Contact Center Solutions Featured Article

Rising Trend of 'Unsourcing' Could Cripple Call Center Outsourcing Industry

May 14, 2012

According to a recent article from the Costa Rica Star, countries like Costa Rica, the Philippines and India, which rely heavily on call centers to fuel their economies, could be in trouble from an “army of unpaid workers.” A new trend called “unsourcing” refers to customers creating a sort of peer-to-peer help center for solving issues with products and services, and could do exactly that.

Customers are apparently helping each other more and more in receiving tech support on devices and software. It seems many would rather have their questions and concerns addressed by individuals in the same country who have bought and used the same products than a faceless person located thousands of miles away — unsurprising, as North American consumers often complain about call center outsourcing.

Consumers aren’t the only ones embracing unsourcing; the idea of free customer service is proving to be an attractive one for executives and operations managers. After all, why pay for customer service, even cheaply, when it can be handled for free? Recent examples of unsourcing have only served to make the practice more attractive.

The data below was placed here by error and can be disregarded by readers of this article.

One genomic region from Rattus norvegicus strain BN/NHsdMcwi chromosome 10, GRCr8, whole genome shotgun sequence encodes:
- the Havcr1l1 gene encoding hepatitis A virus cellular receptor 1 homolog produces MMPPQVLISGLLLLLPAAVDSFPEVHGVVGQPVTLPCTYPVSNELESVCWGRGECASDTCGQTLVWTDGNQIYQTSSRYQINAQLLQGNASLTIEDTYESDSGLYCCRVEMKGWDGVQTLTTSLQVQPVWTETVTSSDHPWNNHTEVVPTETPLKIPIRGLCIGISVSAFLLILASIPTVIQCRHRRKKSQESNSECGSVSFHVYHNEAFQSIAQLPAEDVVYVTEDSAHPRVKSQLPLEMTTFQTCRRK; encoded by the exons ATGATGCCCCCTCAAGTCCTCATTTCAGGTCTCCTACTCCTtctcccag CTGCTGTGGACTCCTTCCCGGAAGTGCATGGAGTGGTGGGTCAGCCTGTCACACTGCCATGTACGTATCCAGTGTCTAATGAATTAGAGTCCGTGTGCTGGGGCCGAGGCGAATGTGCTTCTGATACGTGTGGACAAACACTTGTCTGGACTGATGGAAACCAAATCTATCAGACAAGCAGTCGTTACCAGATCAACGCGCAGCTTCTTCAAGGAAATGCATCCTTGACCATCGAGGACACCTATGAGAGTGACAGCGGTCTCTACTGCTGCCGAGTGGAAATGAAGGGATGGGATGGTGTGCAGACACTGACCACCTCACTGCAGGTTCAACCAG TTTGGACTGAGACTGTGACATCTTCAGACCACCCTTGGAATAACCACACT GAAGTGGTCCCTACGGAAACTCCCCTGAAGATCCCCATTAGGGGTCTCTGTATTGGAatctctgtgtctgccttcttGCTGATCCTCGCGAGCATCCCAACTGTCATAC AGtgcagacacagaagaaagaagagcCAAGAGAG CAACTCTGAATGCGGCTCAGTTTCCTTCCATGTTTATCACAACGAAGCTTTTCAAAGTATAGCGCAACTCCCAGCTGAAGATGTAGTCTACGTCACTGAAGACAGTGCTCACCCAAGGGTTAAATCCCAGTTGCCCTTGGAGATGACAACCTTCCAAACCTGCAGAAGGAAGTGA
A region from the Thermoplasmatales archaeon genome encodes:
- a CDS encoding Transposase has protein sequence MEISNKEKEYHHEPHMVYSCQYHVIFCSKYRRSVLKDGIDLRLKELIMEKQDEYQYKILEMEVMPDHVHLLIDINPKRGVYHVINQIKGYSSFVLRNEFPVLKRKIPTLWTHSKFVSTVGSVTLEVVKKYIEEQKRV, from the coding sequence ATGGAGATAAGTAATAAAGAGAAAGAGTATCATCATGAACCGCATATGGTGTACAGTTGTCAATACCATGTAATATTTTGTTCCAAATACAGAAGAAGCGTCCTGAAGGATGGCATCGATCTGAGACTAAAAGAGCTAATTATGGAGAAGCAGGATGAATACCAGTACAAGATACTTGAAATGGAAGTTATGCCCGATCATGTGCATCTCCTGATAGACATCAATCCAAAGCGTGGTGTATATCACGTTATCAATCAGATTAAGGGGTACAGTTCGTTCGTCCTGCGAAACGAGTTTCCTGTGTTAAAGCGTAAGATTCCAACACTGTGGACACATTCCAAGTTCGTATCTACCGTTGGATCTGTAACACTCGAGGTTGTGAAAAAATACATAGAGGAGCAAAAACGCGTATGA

GPS maker TomTom, which recently released its results for the first quarter of 2012, saved $150,000 and solved around 20,000 tech support queries in two weeks by switching over to social media channels for customer support. Similarly, hardware and peripheral manufacturer Logitech had one of its customers field 45,000 tech support tickets related to Webcams without being paid. A British virtual mobile provider has also taken to providing incentives to customers who work on open tech support tickets in the form of discounts on their monthly phone bills.

Other major corporations are considering this model as well, including electronics retail giant Best Buy in the U.S., and laptop manufacturer Lenovo.

Costa Rica hopes its highly skilled workforce will be able to combat the rising trend of unsourcing to maintain its call center industry but it’s hard to pose a good argument against “free.”

Edited by Braden Becker